Now, remember, we're starting out the backend, so in a production system, this will probably be a database call. So we're just doing... We're hardcoding the data value just to get through the demonstration quicker. Okay, so that completes the Get method. And I'll just update the documentation, so this will be consumers. Okay, work on the next one. And we'll update the signature of the method. So again, it's public. It will be an ActionResult of type Consumer and it is Get and it takes a parameter of ID, of type int. And then that's simply going to return a consumer whose ID is the ID that we passed in.
So updating this. It will be consumers. So we now do the Post. And I'm just gonna copy some code that I've already got, just to be a bit quicker. So we're posting to the api/consumers endpoints. And we post under a consumer. And from that, we'll save the consumer and return back the saved_consumer. For the Put, we, again, got some pre-formatted code that we'll just use. And we'll, again, update the comment. So for a Put, we send the Put view to this path and we pass in two parameters, an ID and a consumer. And then we're doing an update on that consumer. And for Delete, we'll just leave as empty.
Okay, we'll save that and we'll actually compile. Check for any errors. Okay, so that is good. So at this stage, we should be able to fire up this web API. So let's now change this project and we'll set it as the startup project. And then we'll also take a look at the run options. So we're going to run on this server off https://localhost and this port. We'll change the open URL parameter. We'll update this to be consumers. Oop, nope, that's incorrect. It should be api/consumers. And we'll click OK.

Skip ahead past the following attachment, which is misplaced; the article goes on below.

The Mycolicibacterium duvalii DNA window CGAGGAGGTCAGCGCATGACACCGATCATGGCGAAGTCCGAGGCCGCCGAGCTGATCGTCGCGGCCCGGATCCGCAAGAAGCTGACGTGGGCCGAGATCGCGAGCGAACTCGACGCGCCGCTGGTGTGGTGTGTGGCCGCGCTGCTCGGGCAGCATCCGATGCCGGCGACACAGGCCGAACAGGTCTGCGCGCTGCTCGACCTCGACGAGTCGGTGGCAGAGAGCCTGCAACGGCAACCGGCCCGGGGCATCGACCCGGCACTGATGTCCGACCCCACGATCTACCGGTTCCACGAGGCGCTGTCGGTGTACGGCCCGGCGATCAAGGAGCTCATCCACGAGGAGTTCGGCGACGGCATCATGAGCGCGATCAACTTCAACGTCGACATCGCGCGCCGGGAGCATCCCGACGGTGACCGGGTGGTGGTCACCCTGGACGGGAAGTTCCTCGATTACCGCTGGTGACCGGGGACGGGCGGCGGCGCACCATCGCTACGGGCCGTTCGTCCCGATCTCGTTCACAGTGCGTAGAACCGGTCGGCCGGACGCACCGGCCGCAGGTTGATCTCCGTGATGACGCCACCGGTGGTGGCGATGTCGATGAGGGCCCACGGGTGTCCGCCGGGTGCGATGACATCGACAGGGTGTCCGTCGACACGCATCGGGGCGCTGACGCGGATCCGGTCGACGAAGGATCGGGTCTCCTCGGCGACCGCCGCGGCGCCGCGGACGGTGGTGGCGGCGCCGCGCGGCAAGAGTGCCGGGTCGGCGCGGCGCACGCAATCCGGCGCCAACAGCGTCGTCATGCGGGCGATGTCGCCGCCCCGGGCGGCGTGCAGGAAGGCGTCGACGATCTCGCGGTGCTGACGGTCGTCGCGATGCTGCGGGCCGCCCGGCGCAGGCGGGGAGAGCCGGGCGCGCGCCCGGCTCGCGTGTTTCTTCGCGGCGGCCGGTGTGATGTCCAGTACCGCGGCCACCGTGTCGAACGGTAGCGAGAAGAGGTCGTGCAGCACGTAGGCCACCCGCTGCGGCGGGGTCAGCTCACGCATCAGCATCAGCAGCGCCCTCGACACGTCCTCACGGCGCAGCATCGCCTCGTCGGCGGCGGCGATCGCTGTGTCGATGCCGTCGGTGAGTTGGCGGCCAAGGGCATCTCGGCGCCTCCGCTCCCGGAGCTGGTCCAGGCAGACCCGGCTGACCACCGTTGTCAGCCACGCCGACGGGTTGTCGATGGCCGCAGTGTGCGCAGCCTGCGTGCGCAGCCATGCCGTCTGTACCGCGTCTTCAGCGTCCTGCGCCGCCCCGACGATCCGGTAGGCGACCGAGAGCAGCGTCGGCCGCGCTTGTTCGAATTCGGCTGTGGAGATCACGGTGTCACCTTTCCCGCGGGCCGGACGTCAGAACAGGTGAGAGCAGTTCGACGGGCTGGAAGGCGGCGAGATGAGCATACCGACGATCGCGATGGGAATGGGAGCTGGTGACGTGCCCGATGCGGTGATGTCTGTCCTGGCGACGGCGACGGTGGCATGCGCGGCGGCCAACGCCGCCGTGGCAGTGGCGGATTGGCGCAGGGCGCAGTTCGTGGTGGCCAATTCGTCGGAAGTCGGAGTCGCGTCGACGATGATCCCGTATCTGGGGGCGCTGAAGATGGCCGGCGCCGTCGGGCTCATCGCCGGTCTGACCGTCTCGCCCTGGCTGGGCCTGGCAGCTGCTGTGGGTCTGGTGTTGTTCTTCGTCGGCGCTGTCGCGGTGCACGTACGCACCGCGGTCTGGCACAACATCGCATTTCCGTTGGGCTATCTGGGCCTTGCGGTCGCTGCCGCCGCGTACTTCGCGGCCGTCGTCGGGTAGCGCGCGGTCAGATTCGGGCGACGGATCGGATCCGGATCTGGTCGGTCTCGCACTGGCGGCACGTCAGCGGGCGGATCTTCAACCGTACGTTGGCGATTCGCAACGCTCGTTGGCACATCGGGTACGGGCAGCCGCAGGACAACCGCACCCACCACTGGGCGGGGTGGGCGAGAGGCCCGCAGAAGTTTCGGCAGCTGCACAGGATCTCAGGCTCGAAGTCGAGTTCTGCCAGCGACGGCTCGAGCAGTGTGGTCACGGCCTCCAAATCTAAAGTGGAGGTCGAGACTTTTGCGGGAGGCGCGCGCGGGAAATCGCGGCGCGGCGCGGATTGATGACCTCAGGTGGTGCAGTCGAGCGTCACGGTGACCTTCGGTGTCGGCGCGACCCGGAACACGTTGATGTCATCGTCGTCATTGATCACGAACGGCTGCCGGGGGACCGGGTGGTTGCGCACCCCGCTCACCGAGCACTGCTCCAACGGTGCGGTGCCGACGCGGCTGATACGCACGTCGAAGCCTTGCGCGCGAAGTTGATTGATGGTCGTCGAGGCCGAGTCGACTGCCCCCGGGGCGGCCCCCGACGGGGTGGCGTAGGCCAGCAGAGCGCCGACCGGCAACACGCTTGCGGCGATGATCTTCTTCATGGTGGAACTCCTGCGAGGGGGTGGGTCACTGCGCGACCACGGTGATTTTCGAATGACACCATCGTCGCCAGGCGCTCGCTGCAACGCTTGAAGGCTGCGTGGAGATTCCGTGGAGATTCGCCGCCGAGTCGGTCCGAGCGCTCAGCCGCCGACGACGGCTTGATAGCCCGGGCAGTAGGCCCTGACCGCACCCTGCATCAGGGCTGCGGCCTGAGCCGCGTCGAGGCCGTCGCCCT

So if all has gone well, when we start this up, we should get some JSON that comes back because we've specified that we are gonna call this path on launch. So it's good to go. And... Okay, what happened? Okay, so we've already got some inbound port 5001, which are my docker containers. So let me jump into my terminal. And we're gonna get to Docker later on in the course, but for now, I need to shut down some existing containers that I've got running. So let's stop 9f, d5, and 26.
Okay, that's good, so that should've released the port. And we can stop and try again. Excellent, so it's worked. So I've made a call to this path and we've got back this data. So the other thing we can do is we can take a copy of this and jump to our terminal. And we can use curl. So we do curl
- i, and then the path. Okay, so we're getting a warning and this is our warning, so we need to exclude that. So we do -k. And there we go. So we can see that we've got a HTTP 200 response. And here is our JSON from our call to our web API. So the next thing we can do is we can see the structure of that, of that JSON that's being returned by... We'll remove the -i. And then we'll pipe out to jq. And there we go.
So that is indeed the same data that we set up in the AccountService web API. So we now need to do the same thing for the remaining two services. So we've completed the AccountService and we need to do the same setup for InventoryService and ShoppingService. So I'll do that in the background and skip ahead to keep the demo moving along. In the meantime, go ahead and close this lecture and I'll see you shortly in the next one, where we'll work on the Store2018 project.
About the Author
Jeremy is the DevOps Content Lead at Cloud Academy where he specializes in developing technical training documentation for DevOps.
He has a strong background in software engineering, and has been coding with various languages, frameworks, and systems for the past 20+ years. In recent times, Jeremy has been focused on DevOps, Cloud, Security, and Machine Learning.
Jeremy holds professional certifications for both the AWS and GCP cloud platforms.